A relevant question in a historical perspective is whether DICs today are less evidence-based since the use of tertiary references has increased. The present study cannot answer this question conclusively. However, tertiary references have developed substantially since the 1970s, and there is substantial criticism of primary and secondary sources. Development of misleading and conflicted systematic reviews and meta-analyses and the large amount primary (and secondary) literature of low quality today is a challenge [4,9,10,11,12]. Importantly, DICs do not develop guidelines, but relate guidelines to provide decision support for rational pharmacotherapy of individual patients. This important role of DICs is a reflection of the weakness of many current guidelines, which often concern one disease and lack recommendations for clinical management at the patient level. In this respect, DICs contribute to personalized medicine or precision medicine to tailor therapy with the best response and highest safety margin to ensure better patient care. According to our experience there is an increasing number of queries concerning genotyping, either on a more general basis or related to a specific polymorphism (e.g., in a drug-metabolising enzyme, a transporter, or a receptor) diagnosed in a patient.


We posed only six queries to the DICs during this study. Although these were typical for the centres included, the responses may not be representative for all the responses given. Nevertheless, the importance of this study does not necessarily lie in the quality of each response, but in the possibility to compare different responses with the same query, and therefore control the responses against each other. As mentioned above, references and not searches were used to compare the DICs. The number of references in the responses does not necessarily reflect the extent of search performed or the search strategy. However, selection and precise use of references in responses from DICs is regarded as an important quality measure by medical and language experts [18]. The Scandinavian countries have similar traditions for drug therapy and drug information, and we did not expect different DICs to give professionally different responses. We knew, however, that the centres had different writing styles, working procedures, and structure of the responses. In this small study, no specific DIC’s style stood out in terms of providing better quality responses than the others with regard to use of references.

5. Conclusions

Access to updated tertiary sources is of importance for Scandinavian DICs. Moreover, such sources seem to be useful for most types of queries. Use of primary and secondary sources is linked to type of query, in particular, when tertiary sources are categorical, controversial, or lacking. In a historical perspective, the importance of primary sources as references is reduced in the DIC setting, which could be related to factors such as the technological development of and accessibility to high quality tertiary sources, total workload in the centres, and skills among the staff.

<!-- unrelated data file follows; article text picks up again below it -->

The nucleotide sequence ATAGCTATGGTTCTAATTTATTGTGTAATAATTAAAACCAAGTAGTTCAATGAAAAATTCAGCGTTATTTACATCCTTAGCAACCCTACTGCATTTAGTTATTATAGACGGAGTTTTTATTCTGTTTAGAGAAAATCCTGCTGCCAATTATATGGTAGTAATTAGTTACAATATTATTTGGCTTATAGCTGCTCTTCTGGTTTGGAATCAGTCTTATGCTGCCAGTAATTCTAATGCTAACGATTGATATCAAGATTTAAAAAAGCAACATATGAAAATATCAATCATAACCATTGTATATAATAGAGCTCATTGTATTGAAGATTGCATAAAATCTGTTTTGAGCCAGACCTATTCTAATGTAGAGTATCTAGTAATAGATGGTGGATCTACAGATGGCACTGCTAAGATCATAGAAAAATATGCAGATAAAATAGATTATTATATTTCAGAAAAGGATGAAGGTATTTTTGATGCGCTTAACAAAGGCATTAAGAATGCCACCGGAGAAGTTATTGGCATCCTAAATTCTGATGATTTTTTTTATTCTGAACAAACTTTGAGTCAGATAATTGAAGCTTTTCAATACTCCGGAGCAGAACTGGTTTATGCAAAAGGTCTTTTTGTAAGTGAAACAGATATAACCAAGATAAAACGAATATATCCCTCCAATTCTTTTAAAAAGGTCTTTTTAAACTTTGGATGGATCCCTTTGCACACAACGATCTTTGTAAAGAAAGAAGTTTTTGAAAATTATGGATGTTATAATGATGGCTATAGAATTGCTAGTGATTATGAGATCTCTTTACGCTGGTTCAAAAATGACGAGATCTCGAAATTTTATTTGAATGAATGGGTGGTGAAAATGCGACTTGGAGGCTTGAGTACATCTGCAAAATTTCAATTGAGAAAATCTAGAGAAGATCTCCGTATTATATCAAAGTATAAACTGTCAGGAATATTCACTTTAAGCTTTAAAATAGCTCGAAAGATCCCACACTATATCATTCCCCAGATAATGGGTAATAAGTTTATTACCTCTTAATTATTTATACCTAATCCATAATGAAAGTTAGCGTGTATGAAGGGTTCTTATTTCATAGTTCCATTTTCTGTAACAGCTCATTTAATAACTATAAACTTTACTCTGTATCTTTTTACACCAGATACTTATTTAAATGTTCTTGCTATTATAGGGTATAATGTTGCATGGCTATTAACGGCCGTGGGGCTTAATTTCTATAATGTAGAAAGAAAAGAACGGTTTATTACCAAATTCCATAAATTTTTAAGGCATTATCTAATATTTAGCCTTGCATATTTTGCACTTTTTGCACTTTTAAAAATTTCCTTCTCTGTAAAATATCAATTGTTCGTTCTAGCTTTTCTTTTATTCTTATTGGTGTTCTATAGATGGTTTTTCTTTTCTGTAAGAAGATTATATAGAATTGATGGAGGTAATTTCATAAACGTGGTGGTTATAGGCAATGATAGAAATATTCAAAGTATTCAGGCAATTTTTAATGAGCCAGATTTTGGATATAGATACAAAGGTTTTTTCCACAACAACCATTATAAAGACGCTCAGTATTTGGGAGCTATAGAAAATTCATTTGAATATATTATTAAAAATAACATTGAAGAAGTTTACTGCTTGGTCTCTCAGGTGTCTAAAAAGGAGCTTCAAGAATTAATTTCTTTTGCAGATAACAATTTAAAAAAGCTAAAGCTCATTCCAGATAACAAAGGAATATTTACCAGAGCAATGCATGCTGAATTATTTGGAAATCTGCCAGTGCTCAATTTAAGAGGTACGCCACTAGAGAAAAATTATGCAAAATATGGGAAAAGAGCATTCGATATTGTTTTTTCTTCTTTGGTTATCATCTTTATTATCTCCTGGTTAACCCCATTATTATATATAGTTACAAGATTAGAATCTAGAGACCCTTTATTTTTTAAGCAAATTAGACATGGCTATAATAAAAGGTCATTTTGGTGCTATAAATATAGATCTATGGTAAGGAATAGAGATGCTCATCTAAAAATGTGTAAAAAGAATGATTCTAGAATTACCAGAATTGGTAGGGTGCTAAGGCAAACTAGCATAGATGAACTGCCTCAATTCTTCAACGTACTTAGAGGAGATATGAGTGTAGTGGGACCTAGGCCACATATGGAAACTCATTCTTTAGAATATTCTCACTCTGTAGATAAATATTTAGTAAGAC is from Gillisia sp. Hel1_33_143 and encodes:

Author Contributions

Conceptualization, J.S., L.A.R., and O.S.; Writing—original draft, J.S. and O.S.; Writing—review & editing, J.S., Y.B., P.D., L.A.R., J.K., H.R.C., and O.S.


The project was funded by a grant from Faculty of Health Sciences, Nord-Trøndelag University College, Steinkjer, Norway and a grant from the Norwegian Regional Medicines Information and Pharmacovigilance centres (RELIS).


We wish to thank the staff members at the participating drug information centres for their contribution to the project and this study.

Conflicts of Interest

The authors declare no conflict of interest.


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Figure 1. Number and type of references used by the seven Scandinavian drug information centres (DICs) participating in the study.
Figure 1. Number and type of references used by the seven Scandinavian drug information centres (DICs) participating in the study.
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Figure 2. Type of references related to type of query for the seven Scandinavian drug information centres (DICs) participating in the study. Note that the ordinates are displayed with different scales.
Figure 2. Type of references related to type of query for the seven Scandinavian drug information centres (DICs) participating in the study. Note that the ordinates are displayed with different scales.
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Table 1. Type of query with total, mean, and range of number of references among the seven Scandinavian drug information centres (DICs) participating in the study.